On the 2013 campaign trail, that ability was most evident in the subtle and not-so-subtle endorsements he received from two important quarters: the military junta and Muslim religious organisations.

Defeaning silence on the military junta

IBK’s relations with the military junta that ousted Mali’s democratically-elected president, Amadou Toumani Touré, in the March 2012 coup has been a subject of much suspicion and rumours in Bamako.

Observers have noted that IBK is one of the only major Malian politicians who was not roughed up by troops loyal to coup leader, Captain Amadou Sanogo.

Cissé, in contrast, appears to have been particularly targeted by Sanogo. Shortly after the coup, the 63-year-old Malian politician was forced to flee Bamako after being attacked by soldiers loyal to the junta leader.

On the campaign trail, Cissé spoke out forcefully against the coup, calling for the junta to be “deleted” from politics.

On the other hand, IBK’s silence on the junta in the lead-up to the July 28 election was deafening on the campaign trail.

When pushed on the subject – in a lengthy interview with the French weekly, Jeune Afrique, last month – IBK revealed that Sanogo had summoned him to his military barracks on the outskirts of Bamako shortly after the coup.

“I went there and I was received with great courtesy. I told him [Sanogo] what I thought. I said he had not chosen the right path and no country in the world would approve of a coup. For the African Union, it’s an indefensible crime and I share that opinion,” said IBK.

Questioned about what he would do with Sanogo if he was elected, IBK replied with a taciturn, “As an officer of the Malian army, he will obey the supreme commander of the armed forces – which I will be,” he said.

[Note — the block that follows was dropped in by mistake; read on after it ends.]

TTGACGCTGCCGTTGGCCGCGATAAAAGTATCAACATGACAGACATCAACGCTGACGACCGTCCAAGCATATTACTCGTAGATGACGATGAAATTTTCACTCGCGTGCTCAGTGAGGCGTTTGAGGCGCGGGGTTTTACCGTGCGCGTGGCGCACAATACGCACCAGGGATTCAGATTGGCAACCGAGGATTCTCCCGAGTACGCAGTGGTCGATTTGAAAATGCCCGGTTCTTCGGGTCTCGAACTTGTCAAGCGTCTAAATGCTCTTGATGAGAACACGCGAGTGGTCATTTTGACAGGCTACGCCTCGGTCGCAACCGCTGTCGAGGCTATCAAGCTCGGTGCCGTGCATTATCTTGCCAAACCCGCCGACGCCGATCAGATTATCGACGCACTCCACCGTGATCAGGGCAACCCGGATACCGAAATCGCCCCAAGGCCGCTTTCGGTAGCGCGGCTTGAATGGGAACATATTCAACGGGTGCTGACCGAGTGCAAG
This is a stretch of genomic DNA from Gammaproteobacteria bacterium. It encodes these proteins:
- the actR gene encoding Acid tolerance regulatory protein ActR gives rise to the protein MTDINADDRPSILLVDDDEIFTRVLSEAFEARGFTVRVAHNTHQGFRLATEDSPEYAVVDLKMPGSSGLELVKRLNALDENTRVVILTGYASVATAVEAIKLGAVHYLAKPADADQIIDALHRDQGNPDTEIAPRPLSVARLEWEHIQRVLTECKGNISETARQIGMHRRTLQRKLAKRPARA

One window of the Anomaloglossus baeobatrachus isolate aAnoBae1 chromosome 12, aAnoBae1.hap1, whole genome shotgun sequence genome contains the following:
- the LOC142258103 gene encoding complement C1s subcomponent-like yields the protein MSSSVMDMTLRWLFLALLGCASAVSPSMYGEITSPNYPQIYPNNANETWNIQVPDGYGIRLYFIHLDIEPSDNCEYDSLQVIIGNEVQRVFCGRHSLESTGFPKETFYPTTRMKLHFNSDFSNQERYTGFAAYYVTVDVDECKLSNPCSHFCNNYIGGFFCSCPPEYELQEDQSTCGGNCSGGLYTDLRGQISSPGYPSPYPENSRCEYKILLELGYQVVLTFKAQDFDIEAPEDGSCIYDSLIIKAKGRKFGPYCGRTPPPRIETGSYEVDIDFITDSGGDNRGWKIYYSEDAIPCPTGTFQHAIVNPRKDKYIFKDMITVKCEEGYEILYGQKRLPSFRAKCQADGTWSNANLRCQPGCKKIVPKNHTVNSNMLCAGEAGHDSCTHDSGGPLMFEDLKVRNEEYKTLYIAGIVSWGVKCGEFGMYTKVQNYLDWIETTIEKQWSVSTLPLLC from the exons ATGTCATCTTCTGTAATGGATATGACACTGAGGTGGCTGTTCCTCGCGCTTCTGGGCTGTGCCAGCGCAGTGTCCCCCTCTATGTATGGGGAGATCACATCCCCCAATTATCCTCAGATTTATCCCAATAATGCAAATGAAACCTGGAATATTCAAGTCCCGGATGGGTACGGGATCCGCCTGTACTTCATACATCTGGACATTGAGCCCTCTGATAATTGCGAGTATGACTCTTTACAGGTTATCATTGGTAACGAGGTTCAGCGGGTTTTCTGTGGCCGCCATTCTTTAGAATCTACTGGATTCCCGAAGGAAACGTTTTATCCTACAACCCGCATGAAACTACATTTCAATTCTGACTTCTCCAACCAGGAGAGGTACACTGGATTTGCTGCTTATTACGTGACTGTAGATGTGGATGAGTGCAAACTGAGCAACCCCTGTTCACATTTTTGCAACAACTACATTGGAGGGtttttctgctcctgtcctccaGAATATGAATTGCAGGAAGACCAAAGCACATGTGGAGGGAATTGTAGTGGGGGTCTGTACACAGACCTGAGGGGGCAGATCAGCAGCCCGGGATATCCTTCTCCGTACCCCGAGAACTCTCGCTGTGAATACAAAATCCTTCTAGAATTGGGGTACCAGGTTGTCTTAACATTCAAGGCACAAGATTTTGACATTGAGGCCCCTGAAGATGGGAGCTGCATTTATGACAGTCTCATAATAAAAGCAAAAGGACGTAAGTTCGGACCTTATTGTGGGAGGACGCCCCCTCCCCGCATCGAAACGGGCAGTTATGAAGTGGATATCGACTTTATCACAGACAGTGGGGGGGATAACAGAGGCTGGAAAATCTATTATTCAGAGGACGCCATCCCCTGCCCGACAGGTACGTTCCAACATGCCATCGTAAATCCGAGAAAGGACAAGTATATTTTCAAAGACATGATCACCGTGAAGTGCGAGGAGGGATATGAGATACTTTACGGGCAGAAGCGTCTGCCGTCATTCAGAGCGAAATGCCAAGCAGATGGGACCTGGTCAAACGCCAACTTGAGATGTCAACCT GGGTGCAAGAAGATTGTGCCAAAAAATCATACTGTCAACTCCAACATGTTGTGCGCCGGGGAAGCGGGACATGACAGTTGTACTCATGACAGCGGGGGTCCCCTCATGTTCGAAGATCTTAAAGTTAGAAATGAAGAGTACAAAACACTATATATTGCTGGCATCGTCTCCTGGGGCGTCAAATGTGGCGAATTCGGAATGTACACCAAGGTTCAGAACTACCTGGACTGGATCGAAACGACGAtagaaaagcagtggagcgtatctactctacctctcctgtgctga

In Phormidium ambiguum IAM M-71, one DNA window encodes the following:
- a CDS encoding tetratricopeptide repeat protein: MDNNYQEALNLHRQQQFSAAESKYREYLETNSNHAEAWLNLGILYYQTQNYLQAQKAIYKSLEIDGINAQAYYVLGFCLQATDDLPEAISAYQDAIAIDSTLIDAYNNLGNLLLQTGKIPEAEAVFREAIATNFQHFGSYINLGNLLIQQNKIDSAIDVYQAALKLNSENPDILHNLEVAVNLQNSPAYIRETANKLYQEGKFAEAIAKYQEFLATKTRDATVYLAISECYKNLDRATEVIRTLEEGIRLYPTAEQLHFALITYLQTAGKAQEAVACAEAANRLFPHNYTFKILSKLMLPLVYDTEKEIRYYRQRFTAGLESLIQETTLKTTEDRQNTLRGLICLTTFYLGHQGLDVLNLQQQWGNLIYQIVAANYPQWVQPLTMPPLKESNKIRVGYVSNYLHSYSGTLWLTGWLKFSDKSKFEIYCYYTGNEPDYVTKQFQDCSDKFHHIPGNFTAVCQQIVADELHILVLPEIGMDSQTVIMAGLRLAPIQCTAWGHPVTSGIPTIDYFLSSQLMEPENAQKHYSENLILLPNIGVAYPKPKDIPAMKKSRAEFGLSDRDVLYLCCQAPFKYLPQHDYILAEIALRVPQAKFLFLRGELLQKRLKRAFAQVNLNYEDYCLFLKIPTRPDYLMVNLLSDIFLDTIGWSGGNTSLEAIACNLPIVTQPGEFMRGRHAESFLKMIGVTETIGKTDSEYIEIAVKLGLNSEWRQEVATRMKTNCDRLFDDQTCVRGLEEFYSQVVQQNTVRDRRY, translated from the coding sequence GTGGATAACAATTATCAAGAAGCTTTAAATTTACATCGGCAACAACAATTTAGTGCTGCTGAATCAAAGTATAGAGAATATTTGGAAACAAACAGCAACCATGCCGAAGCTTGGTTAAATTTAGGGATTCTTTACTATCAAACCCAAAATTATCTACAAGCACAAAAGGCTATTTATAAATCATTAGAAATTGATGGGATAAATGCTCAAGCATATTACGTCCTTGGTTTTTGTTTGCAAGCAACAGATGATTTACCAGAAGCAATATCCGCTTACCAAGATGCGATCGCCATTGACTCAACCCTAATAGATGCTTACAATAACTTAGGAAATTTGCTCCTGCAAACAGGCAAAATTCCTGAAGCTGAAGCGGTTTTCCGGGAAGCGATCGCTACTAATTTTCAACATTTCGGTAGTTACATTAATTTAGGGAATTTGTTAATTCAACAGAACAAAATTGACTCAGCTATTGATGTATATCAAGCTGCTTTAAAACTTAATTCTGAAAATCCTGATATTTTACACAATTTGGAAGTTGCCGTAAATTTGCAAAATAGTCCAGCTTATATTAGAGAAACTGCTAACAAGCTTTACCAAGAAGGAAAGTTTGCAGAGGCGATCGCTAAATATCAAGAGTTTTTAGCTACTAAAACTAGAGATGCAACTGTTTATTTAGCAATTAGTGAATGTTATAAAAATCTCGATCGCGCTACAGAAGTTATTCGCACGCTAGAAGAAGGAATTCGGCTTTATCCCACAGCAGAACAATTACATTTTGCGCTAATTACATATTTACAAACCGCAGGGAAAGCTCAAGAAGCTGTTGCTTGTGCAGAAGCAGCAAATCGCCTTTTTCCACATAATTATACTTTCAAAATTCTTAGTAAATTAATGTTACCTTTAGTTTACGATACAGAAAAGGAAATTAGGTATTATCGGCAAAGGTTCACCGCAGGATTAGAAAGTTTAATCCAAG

While the junta has not publicly come out and supported any one of Mali’s 27 presidential candidates, most analysts and ordinary Malians know that IBK can either work with – or firmly deal with – the 40-year-old junta leader.

Wooing Muslim religious leaders

That strongman reputation, in the end, appears to be the crux of IBK’s appeal to Malian voters this year.

In an election that featured a fair number of new faces and calls for change, the Malian people seem to have opted for a safe, experienced pair of hands at a time when the nation is facing myriad problems.

The fact that IBK has proved to be a wily politician is an advantage at a time when Mali is facing myriad challenges. If he becomes president, IBK’s top priority will likely be a national reconciliation mission aimed at tackling the country’s Tuareg secession problem, which has gripped Mali ever since it gained independence from France in 1960.

On the campaign trail, IBK – a Francophile intellectual with a taste for the finer things in life and a playboy reputation – has played up his Muslim religious credentials in a country where nearly 95% of the 15 million population is Muslim.

His official title, El Hadj Ibrahim Boubacar Keita, marks him as a “haji” - a man who has made the Haj pilgrimage to Mecca.

IBK’s effective 2013 campaign – run by French PR firm, Havas, and Ivorian firm, Voodoo – featured posters of the RPM candidate in Western suits as well as the traditional flowing Malian robes. Observers have noted how IBK began his campaign speeches with a verse from the Koran.

As in previous elections, IBK gained the support of Mali’s Muslim leaders in the 2013 race, including the High Islamic Council of Mali – a powerful collective of about 20 Islamic organizations – as well as a new group, Sabati.

West African analysts debate whether endorsements from Muslim religious leaders are more risky than beneficial in countries that follow a more syncretic form of Islam. But IBK understands that endorsements from top religious figures are unlikely to hurt his chances of victory.

“IBK appeals to different groups. He’s the junta’s candidate, he’s the Muslim candidate and he’s France’s candidate,” explained Whitehouse. “The problem is, if he’s victorious, there will always be a pall of suspicion – did he really win it? Was his victory manipulated by the military or the French? These questions arise once a leader has lost popularity. It then becomes easy to discredit them. This is what happened to [the now deposed Malian president] ATT. The same thing could happen to IBK.”